Claressa Shields to Face Christina Hammer in Historic Unification Bout
By: Jake Donovan
Claressa Shields proclaimed during fight week ahead of her pro debut that she’d be ready for the likes of top boxers Christina Hammer and Cecilia Braekhus by her 7th pro fight.
Ever the prophet, the two-time Olympic Gold medalist and reigning middleweight queen remains true to her word—and just two years into her already booming pro career.
Photo Credit: Showtime
Shields and Hammer are officially set to collide on November 17 in Atlantic City, New Jersey. Their scheduled 10-round bout will air live on Showtime, topping a special edition of the network’s long-running ShoBox: The New Generation series.
Given the significance, the titanic middleweight clash is more befitting the network’s “Showtime Championship Boxing” series as the winner will become just the second female boxer in history—and just the fifth overall—to lay claim as undisputed champion (WBA, WBC, IBF, WBO) in the four-belt era.
“I’ve worked hard my whole life to overcome every obstacle, represent my country and win two Olympic gold medals, and win world championships in two weight divisions as a pro,” Shields said in a press statement. “I want to be part of the biggest fight in women’s boxing history, I want to be undisputed world middleweight champion.”
Shields (6-0, 2KOs)—who captured Olympic Gold in 2012 and 2016—carries two middleweight belts in tow. The 23-year old from Flint, Mich. claimed both in a 5th round stoppage of previously unbeaten titlist Nikki Adler in their Aug. ’17 clash, marking just her fourth pro fight.
Two successful title defenses have followed, including a 10-round win over Hanna Gabriel in her most recent outing this past June. That show set the stage for this forthcoming clash, with Hammer (23-0, 10KOs) appearing in the Showtime-televised co-feature in a 10-round decision victory of her own, besting Tori Nelson (whom Shields outpointed in January).
It was clear from the moment the show was scheduled that the intention was to lead to a head-on collision.
Hammer—a two-division champion from Germany by way of Kazakhstan—won her first belt in just her seventh pro fight, way back in Oct. ’10 as she serves as the longest reigning active major titlist today, female or male. The 28-year old has racked up 14 title defenses, along with pit stops at super middleweight—where she bested previously unbeaten Zita Zatkayo in their May ’13 vacant title fight—and a super welterweight title win over former pound-for-pound queen Anne Sophie Mathis that was later changed to a No-Contest.
Despite her lengthy title reign, a desire to become the absolute best prompted a change in scenery. Having spent her entire career in Eastern Europe, Hammer made her stateside debut on the aforementioned shared card with Shields in June. The goal was to land the American boxing star in the ring, and now gets her wish.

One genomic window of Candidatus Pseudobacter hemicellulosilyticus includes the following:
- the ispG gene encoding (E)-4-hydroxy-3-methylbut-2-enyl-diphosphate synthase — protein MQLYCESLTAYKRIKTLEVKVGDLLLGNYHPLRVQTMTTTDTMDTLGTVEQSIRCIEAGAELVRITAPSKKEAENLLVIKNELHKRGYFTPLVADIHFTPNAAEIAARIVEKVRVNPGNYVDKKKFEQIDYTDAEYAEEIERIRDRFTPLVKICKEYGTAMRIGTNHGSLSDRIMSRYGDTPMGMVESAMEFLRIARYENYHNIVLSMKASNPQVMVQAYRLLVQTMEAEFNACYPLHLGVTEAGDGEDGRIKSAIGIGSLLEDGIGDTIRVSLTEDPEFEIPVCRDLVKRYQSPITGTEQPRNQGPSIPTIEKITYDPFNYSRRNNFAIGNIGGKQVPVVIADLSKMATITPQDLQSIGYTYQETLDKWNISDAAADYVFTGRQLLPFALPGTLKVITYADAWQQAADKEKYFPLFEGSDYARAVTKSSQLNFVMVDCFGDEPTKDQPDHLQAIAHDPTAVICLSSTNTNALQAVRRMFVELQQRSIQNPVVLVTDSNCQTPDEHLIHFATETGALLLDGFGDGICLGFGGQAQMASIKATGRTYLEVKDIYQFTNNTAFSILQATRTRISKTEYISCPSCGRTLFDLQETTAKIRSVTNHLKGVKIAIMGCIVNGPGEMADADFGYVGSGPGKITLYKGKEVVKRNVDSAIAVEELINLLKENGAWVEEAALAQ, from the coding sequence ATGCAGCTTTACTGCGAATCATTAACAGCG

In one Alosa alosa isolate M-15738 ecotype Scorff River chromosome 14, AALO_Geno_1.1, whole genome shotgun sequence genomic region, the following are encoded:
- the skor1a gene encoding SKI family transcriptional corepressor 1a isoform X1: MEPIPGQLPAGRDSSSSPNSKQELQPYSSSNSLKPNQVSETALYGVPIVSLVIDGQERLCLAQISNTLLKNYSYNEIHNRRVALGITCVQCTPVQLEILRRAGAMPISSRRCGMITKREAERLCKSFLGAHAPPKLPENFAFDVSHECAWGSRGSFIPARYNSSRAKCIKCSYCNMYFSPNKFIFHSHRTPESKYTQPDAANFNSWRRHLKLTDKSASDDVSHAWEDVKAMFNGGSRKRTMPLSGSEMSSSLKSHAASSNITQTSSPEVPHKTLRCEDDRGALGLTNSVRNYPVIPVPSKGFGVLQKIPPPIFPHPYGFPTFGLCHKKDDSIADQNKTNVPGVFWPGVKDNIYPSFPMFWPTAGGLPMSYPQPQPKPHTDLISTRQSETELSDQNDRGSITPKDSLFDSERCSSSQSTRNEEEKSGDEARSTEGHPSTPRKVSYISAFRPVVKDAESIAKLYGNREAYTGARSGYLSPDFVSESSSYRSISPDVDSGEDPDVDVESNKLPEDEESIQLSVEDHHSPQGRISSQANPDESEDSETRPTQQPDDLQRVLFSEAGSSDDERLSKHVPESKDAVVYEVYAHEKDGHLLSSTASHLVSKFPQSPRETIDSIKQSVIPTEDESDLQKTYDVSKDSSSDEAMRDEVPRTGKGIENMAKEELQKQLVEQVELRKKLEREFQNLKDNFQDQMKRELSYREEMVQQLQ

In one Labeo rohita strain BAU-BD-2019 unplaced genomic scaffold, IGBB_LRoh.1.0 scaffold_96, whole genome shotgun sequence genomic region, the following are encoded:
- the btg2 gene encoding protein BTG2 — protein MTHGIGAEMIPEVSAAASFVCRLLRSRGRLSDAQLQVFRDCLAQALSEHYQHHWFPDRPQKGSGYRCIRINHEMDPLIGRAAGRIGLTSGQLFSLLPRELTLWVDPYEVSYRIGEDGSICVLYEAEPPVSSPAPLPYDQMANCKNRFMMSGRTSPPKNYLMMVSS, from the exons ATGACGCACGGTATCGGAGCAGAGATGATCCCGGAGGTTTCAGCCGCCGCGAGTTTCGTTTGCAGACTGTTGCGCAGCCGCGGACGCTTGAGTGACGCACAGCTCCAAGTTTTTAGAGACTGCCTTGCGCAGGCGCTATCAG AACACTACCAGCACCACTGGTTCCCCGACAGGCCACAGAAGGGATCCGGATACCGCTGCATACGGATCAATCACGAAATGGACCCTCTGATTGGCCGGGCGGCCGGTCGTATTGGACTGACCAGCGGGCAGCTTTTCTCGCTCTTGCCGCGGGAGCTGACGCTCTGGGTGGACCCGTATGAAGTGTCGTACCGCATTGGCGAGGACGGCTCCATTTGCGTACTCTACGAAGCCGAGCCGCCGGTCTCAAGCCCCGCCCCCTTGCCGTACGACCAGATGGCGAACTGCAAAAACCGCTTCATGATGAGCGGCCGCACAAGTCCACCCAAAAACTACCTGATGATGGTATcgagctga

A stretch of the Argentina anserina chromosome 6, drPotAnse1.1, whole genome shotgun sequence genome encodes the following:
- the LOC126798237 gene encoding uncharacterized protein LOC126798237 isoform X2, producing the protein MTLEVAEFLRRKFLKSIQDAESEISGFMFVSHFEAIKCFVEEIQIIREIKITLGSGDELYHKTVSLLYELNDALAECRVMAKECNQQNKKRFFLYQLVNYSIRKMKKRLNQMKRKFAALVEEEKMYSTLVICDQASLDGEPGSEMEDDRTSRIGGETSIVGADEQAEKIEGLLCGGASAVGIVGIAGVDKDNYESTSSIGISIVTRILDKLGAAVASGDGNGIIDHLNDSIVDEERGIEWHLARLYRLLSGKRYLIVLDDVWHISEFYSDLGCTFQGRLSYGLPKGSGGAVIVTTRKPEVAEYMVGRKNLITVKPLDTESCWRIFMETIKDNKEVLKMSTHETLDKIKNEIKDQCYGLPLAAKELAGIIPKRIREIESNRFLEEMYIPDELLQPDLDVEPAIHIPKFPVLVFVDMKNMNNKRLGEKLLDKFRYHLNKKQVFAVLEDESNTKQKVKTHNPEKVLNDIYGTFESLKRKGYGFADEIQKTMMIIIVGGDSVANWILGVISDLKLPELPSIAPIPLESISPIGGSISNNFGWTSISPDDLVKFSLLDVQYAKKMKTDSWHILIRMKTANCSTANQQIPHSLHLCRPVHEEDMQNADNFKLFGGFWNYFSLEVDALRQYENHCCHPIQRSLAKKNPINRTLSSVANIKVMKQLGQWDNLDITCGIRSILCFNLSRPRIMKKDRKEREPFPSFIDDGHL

“I am beyond excited and motivated to fight Claressa,” said Hammer. “I am the best middleweight in the world and will make that point very clear when we get in the ring. It’s been my dream to fight in the biggest women’s fight of all time and raise women’s boxing to an all-time high. I will be crowned the undisputed middleweight queen on November 17.”
The winner will join Bernard Hopkins, Jermain Taylor, reigning pound-for-pound queen Braekhus and pound-for-pound king Terence Crawford as the only boxers in history to simultaneously own all four major belts in the same weight division.
There have been higher profile female boxing events in history—most famously the June ’01 slugfest between famous offspring Laila Ali (Muhammad Ali’s daughter) and Jackie Frazier-Hyde (Joe Frazier’s daughter), as well as the Aug. ‘03 lopsided money grab between Ali and Christy Martin, the latter whom is credited for restoring notoriety in women’s boxing.
Where that side of the sport has fallen miserably short is securing historic matches, as women’s boxing was for too long limited as a sideshow attraction on major shows.
Now in an era where females are more empowered than at any other point in history, women’s boxing gets the dream matchup it has long deserved—and has no plans at stopping just there.
“Shields vs Hammer will break all the barriers and lift women’s boxing to a new level,” Mark Taffet, Shields’ manager assured BoxingInsider.com “It’s that rare, can’t miss fight between two undefeated, unified champions in their prime. All of boxing should be proud of these two women and take the example from them; when the best fight the best, there are no losers.
“It’s the biggest and best matchup in women’s boxing history. Laila Ali never fought Ann Wolfe; Christy Martin never fought Lucia Rijker. Hats off the Shields and Hammer for raising the bar for others to follow!”
Taffet and Shields joined forces straight out of the 2016 Olympics with this very blueprint in place. With a win on November 17—almost two years to the day of her pro debut—Shields will not only break new ground, but continue to lead by example.
“I want women’s boxing to reach new heights, and the only thing standing between me and the achievement of all those goals is Christina Hammer,” Shields notes. “I will defeat Hammer on November 17, and I will do it in a way that will leave no doubt who is the best in the world.”